In 2008, a pilot project with a basic income grant was started in the Namibian village of Otjivero. [ [] BIEN, "NewsFlash of the Basic Income Earth Network", nr. 49, 2008; [] BIG Coalition Namibia] The city of Dauphin, Manitoba, Canada had an experimental basic income program ("Mincome") in the 1970s. [ [ Story of Manitoba] ]


Many countries have political parties that advocate a basic income, such as the Green Party of Canada, Green Party of England and Wales, Vivant (Belgium), De Groenen (The Netherlands), the Scottish Green Party, and the New Zealand Democratic Party.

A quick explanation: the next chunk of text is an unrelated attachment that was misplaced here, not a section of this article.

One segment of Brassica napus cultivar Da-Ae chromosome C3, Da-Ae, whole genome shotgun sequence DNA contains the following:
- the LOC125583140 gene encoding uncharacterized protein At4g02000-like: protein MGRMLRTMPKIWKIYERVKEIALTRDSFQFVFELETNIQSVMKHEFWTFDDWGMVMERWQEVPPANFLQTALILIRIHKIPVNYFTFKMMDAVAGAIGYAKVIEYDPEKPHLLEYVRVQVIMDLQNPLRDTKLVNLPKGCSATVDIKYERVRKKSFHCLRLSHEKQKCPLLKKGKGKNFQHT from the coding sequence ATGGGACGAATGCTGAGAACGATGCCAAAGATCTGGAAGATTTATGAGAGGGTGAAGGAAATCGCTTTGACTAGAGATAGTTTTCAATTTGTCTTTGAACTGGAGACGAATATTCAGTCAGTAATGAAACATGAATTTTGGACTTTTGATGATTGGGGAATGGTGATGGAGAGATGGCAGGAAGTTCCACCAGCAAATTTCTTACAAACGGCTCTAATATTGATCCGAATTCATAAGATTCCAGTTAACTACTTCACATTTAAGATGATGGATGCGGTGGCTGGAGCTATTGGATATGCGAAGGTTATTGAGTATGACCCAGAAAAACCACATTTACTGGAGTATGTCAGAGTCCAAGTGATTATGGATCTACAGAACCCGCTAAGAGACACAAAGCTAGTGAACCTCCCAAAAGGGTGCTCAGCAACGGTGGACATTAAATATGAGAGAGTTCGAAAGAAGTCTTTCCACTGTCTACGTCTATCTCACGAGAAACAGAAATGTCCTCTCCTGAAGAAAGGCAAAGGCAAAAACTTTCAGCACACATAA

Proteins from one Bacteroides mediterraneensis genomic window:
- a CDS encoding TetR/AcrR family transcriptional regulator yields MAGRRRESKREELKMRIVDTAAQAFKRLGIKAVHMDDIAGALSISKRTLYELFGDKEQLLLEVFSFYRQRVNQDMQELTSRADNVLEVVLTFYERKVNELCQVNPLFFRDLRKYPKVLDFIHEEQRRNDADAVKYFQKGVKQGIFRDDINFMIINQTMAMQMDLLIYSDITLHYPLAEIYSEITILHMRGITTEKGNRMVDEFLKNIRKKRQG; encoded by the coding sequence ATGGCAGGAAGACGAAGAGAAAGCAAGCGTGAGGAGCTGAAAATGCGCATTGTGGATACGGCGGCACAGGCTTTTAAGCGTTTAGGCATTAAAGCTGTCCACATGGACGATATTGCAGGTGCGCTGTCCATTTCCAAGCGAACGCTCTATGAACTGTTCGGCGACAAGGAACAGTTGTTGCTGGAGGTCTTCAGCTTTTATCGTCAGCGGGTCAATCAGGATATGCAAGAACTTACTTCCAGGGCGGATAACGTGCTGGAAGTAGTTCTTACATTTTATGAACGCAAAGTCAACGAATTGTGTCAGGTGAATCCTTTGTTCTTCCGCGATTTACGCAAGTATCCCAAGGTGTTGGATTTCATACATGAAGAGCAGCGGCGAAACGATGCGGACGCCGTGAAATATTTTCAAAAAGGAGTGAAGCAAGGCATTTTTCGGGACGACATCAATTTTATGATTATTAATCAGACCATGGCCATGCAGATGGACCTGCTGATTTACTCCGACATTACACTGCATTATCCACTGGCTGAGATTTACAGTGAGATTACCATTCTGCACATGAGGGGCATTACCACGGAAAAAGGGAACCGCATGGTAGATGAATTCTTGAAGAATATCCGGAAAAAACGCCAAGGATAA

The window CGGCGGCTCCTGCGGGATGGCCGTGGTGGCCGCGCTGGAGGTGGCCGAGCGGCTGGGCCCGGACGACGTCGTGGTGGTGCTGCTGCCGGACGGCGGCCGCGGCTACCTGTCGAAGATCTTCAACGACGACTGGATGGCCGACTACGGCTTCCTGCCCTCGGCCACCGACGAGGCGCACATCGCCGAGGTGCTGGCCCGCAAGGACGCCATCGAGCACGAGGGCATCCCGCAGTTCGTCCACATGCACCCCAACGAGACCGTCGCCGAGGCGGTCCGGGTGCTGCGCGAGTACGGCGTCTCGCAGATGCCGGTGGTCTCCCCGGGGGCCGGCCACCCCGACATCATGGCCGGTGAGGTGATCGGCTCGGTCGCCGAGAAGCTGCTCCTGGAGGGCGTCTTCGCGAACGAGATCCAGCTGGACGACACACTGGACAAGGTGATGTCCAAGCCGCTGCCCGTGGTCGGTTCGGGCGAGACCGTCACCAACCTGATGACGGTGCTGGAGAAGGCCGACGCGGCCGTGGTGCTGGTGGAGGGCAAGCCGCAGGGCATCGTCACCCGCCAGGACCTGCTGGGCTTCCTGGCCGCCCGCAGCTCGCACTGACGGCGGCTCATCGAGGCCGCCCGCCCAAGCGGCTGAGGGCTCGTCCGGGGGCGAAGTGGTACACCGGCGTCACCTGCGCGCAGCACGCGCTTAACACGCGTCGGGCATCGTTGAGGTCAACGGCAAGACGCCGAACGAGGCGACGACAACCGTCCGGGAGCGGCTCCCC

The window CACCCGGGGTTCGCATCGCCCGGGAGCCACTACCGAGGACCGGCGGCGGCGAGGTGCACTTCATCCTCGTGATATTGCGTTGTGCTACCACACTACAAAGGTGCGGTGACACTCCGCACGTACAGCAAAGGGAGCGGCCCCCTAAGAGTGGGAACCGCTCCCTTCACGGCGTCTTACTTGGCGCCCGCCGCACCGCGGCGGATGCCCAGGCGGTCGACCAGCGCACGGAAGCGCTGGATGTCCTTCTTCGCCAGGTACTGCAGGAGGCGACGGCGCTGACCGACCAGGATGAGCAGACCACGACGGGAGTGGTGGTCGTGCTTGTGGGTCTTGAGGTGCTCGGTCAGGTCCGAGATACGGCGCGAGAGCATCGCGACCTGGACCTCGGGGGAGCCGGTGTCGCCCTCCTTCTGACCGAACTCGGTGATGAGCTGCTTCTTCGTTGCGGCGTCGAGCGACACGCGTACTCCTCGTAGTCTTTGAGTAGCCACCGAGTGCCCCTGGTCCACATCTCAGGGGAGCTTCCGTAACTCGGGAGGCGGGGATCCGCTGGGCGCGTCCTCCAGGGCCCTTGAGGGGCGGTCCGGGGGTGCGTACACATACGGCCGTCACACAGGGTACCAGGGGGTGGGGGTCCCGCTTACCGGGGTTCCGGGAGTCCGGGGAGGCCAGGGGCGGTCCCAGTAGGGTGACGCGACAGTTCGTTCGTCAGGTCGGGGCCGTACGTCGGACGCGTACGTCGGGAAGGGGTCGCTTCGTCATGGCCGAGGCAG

Worldwide, supporters of a basic income have united in the Basic Income Earth Network. BIEN recognizes numerous national advocacy groups.